The monoclonal antibody B7 recognizes human myeloperoxidase (MPO), an ~135 glycoprotein
expressed in all cells of the myeloid linage. MPO functions as an α2β2 heteromultimer consisting of
two heavy (α) and two light (β) chains of 55 and 15 kDa respectively. MPO is abundantly present in
azurophilic granules of polymorphonuclear neutrophils (PMNs). It is an important enzyme used during
phagocytic lysis of engulfed foreign particles which takes part in the defense of the organism through
production of hypochlorous acid (HOCl), a potent oxidant. In the stimulated PMN, MPO catalyzes the
production of hypohalous acids, primarily hypochlorous acid in physiologic situations, and other toxic
intermediates that greatly enhance PMN microbicidal activity. Upon activation of neutrophils, MPO can
be rapidly released and as such useful in body fluids as marker for inflammatory status.
Involvement of MPO has been described in numerous diseases such as atherosclerosis, lung cancer,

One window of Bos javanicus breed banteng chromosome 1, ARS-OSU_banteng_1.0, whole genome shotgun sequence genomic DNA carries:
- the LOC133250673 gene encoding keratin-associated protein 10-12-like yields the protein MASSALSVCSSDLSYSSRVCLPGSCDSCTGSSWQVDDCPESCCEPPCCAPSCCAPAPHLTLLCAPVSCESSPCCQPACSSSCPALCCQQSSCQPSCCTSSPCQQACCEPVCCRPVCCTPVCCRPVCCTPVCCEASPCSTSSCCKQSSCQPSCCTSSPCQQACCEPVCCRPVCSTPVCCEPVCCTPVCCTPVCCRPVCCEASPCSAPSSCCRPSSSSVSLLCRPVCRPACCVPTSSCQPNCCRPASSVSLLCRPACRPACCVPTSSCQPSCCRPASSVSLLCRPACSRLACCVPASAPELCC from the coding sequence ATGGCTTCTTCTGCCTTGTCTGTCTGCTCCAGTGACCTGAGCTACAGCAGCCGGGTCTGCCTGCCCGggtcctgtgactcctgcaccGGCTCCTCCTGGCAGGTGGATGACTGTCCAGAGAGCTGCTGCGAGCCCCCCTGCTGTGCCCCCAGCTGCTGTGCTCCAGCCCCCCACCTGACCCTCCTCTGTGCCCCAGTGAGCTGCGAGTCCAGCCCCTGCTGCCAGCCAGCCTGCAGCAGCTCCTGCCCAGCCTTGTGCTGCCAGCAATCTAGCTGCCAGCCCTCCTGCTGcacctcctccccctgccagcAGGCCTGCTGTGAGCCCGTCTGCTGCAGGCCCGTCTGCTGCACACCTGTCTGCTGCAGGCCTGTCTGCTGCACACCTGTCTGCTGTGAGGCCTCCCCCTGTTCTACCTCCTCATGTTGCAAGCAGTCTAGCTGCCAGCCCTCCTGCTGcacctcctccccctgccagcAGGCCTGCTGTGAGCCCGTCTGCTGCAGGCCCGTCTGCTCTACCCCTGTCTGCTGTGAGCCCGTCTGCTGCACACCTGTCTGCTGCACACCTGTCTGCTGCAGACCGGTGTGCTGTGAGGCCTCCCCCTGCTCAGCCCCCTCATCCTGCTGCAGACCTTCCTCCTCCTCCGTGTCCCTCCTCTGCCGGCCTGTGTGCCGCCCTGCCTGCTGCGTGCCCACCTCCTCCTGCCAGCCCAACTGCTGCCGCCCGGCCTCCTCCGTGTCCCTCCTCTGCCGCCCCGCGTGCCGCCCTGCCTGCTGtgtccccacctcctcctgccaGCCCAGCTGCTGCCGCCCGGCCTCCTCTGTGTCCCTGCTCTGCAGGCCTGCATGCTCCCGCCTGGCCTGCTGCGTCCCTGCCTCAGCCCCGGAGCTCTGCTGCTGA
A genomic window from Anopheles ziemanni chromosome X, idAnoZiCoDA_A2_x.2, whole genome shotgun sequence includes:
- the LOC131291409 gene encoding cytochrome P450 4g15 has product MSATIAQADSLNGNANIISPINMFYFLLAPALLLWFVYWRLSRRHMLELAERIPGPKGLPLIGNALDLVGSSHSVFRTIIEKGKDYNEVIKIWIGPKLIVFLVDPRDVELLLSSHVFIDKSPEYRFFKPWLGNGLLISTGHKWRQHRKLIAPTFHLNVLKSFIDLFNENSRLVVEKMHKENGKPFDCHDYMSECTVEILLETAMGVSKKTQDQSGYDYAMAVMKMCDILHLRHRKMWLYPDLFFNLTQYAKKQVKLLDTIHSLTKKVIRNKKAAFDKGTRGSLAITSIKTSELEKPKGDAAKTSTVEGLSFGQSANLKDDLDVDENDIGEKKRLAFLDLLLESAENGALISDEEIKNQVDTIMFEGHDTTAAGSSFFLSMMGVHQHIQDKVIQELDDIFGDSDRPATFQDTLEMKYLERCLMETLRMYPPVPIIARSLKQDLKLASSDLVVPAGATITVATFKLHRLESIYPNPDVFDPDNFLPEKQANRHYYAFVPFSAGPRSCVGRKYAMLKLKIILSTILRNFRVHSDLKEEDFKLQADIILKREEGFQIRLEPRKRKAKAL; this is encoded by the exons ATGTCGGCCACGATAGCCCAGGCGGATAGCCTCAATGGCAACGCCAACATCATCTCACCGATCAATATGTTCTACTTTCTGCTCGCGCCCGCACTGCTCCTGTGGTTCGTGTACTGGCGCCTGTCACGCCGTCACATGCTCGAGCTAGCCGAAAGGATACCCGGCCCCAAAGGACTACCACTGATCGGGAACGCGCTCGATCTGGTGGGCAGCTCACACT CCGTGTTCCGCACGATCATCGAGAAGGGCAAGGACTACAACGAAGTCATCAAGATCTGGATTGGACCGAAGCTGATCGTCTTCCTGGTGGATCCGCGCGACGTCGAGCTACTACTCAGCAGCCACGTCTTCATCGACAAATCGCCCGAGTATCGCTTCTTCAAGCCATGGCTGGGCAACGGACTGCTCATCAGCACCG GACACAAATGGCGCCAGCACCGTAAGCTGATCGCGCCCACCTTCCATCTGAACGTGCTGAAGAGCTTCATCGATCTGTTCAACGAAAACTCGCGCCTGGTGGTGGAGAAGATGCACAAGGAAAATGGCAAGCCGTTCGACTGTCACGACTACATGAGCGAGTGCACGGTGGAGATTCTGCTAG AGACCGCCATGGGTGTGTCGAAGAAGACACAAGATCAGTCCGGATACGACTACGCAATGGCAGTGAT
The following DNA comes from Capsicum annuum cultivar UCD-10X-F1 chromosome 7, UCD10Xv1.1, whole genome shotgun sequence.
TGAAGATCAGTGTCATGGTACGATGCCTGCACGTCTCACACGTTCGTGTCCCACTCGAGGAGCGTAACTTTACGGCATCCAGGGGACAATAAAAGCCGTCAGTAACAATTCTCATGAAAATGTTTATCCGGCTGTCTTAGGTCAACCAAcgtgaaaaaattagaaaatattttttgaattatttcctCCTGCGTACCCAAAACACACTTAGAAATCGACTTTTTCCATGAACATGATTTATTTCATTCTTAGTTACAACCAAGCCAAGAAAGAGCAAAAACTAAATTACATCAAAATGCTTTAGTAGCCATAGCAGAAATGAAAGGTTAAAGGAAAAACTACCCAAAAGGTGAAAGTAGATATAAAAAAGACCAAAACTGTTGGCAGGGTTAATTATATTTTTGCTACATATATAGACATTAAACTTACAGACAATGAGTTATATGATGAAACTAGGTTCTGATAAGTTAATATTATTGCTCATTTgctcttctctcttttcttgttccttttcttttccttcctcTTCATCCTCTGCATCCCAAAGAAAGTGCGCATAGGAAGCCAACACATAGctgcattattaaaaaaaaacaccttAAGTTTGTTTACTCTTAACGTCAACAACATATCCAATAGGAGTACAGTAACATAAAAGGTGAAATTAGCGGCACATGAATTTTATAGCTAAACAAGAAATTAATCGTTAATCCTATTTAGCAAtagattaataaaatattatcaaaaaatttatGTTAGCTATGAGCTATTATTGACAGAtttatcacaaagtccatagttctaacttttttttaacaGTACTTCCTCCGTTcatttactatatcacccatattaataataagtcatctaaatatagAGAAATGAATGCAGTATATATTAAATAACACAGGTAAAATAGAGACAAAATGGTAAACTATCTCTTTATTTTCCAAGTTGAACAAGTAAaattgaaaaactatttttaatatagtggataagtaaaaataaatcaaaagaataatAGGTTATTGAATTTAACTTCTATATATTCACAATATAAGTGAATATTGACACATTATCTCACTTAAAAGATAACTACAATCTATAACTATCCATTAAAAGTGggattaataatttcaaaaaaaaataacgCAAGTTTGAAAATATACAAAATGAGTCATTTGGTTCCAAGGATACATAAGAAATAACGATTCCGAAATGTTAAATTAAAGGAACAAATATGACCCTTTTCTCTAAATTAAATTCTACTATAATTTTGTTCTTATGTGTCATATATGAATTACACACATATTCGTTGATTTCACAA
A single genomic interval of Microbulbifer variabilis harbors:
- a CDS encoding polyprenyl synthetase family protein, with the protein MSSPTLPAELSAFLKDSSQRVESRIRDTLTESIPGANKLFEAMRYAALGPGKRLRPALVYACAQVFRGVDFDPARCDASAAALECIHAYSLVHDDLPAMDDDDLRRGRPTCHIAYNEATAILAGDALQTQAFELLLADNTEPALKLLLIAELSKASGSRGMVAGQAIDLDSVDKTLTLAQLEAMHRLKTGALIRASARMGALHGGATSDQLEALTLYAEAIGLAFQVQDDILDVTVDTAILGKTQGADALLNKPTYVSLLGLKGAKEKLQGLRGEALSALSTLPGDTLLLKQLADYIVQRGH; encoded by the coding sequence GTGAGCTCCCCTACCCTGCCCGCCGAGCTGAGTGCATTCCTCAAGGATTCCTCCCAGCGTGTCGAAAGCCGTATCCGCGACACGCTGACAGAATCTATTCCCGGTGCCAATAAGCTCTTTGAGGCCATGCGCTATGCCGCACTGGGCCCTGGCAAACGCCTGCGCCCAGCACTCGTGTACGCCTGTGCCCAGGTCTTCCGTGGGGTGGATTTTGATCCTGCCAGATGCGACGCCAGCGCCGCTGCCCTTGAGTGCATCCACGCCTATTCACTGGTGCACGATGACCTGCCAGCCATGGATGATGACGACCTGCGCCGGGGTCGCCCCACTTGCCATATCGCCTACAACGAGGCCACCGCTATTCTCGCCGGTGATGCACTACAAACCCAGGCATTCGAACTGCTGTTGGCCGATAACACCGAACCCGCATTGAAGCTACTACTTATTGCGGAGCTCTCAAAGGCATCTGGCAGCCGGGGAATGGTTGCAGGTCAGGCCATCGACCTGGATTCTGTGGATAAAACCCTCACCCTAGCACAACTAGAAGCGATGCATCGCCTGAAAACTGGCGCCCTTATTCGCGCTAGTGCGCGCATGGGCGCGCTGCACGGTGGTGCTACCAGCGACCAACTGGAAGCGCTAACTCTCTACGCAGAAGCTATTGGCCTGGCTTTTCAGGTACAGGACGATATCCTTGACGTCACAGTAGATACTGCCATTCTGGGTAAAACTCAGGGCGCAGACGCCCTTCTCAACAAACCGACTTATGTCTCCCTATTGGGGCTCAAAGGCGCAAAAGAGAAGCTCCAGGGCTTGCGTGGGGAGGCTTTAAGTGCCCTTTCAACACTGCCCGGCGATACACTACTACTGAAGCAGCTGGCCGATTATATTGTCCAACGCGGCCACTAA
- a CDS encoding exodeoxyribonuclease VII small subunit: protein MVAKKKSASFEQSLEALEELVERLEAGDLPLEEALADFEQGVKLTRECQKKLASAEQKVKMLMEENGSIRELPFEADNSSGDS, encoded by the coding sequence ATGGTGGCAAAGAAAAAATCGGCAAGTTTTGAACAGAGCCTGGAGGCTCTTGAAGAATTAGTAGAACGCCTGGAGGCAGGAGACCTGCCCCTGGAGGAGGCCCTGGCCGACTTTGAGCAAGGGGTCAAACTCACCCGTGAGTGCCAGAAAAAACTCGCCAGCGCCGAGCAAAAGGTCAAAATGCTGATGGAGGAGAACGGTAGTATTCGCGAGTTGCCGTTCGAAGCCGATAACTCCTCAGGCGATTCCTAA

Alzheimer’s disease, inflammatory bowel disease and multiple sclerosis. Autoimmune antibodies to
MPO (so called ANCA) are involved in Wegener’s disease. Since the discovery of MPO deficiency,
initially regarded as rare and restricted to patients suffering from severe infections, MPO has attracted
more clinical attention.
Flow cytometry, Frozen sections, Immuno assays, Western blot
For Immuno assays, dilutions to be used depend on detection system applied. It is recommended that users test the reagent and determine their own optimal dilutions. The typical starting working dilution is 1:50.
Neutrophils, HL-60 cells